Posterior Urethral Stenosis

Posterior urethral stenosis is a condition in which the uppermost part of your urethra narrows, preventing pee from passing out of your body normally. It may develop after a pelvic fracture or after prostate cancer or BPH treatments. Symptoms include trouble peeing, UTIs and pain in your abdomen. Treatment includes urethral dilation or surgery.


What is posterior urethral stenosis?

Posterior urethral stenosis (PUS) is a type of urethral stenosis (sometimes called urethral stricture) that causes your posterior urethra — the area of your urethra closest to your urinary bladder — to narrow. Severe posterior urethral stenosis may cause your urethra to get so narrow that it’s difficult or even impossible to urinate (pee).

People assigned male at birth (AMAB) are more likely to have posterior urethral stenosis than people assigned female at birth (AFAB). That’s because the urethra in people AMAB is much longer — typically 8 to 9 inches long (about 20 centimeters), whereas in people AFAB, the urethra is about 1.5 inches (3 to 4 centimeters) long. The uppermost 1 to 2 inches of the urethra in people AMAB is the posterior urethra. It includes the opening of the bladder (bladder neck), the external urethral sphincter muscle and the section of the urethra that passes through the prostate.

How common is posterior urethral stenosis?

Posterior urethral stenosis isn’t common. It usually develops after treatment on another condition in the area. In rare cases, it’s present at birth (congenital).

Posterior urethral stenosis is rare in people AFAB.


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Symptoms and Causes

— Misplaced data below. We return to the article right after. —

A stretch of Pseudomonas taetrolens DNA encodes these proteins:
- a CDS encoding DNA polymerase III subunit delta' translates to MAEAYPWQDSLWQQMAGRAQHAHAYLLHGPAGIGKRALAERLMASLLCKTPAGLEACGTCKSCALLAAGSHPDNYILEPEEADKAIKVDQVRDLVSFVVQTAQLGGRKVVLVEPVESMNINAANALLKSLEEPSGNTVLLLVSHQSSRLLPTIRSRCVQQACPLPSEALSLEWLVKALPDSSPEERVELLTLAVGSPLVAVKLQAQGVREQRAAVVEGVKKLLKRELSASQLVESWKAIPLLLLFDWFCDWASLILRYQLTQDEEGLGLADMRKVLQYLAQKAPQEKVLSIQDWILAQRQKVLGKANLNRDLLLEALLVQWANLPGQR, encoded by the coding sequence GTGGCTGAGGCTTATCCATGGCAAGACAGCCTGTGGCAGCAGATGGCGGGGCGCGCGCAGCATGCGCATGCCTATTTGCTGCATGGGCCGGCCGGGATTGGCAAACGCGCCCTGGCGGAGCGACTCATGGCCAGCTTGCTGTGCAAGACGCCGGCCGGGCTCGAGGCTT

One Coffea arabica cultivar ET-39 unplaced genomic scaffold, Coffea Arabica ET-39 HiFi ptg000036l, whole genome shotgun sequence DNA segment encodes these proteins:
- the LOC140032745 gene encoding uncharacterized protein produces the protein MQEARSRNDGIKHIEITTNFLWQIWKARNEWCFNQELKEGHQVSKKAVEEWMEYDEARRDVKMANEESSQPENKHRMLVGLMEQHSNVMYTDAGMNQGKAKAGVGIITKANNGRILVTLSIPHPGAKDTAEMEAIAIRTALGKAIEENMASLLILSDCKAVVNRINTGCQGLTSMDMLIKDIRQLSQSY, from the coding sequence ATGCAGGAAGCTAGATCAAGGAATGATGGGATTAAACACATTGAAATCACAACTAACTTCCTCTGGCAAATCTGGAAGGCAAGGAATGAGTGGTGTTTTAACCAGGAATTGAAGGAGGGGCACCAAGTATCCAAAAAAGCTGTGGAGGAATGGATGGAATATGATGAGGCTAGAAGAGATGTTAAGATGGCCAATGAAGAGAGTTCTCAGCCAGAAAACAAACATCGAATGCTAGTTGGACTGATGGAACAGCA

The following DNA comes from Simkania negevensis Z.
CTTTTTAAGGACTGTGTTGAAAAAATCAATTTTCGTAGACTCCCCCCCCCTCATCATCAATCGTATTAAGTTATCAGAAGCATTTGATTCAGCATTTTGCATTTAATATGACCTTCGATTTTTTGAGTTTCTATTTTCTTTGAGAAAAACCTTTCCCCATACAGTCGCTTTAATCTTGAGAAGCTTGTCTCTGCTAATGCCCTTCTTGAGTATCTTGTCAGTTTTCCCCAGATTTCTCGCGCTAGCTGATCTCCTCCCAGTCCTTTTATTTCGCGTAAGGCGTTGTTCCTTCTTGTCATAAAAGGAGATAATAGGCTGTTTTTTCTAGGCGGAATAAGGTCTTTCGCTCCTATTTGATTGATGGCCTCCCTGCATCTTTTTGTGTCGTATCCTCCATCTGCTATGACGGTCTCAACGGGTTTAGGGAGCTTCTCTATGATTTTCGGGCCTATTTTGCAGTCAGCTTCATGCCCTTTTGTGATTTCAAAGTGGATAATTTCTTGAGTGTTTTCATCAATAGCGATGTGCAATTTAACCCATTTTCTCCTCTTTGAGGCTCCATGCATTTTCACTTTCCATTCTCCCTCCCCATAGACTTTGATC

What are the symptoms of posterior urethral stenosis?

Symptoms of posterior urethral stenosis may include:

What causes posterior urethral stenosis?

In some rare cases, posterior urethral stenosis is congenital. But it usually occurs as a result of an injury or a medical examination or treatment in the area. Examples include:

Does posterior urethral stenosis get worse over time?

Without treatment, posterior urethral stenosis may get worse over time and cause:

Who does posterior urethral stenosis affect?

People AMAB who have an injury in the area or who require treatment for prostate cancer or BPH are more likely to have posterior urethral stenosis.


Diagnosis and Tests

How is posterior urethral stenosis diagnosed?

A healthcare provider will review your medical history, ask about your symptoms and conduct a physical exam. They may also order tests to help them make an official diagnosis, including:

Management and Treatment

Is posterior urethral stenosis curable?

Yes, treatment is available to correct posterior urethral stenosis.


How do you fix posterior urethral stenosis?

Posterior urethral stenosis treatment depends on its cause, how much scar tissue exists and the length of the stenosis. There aren’t any medications available that can treat this condition. Treatment options typically include:

  • Urethral dilation. This is a minimally invasive procedure that uses long, thin rods or a balloon to widen (dilate) the stenosis. Urethral dilation isn’t permanent. You may need multiple procedures.
  • Urethroplasty. This is a surgery that repairs or replaces the affected area of your posterior urethra. It has a much higher success rate than urethral dilation.

What are the complications/side effects of posterior urethral stenosis?

Posterior urethral stenosis can occur again after treatment. You should schedule regular follow-up appointments with a healthcare provider to make sure you’re healing correctly and that the condition doesn’t come back. You may need several tests to monitor the condition. If scarring develops again, you may need to repeat treatment. You’re more likely to need multiple urethral dilation procedures. The success rate of urethroplasty is over 80%.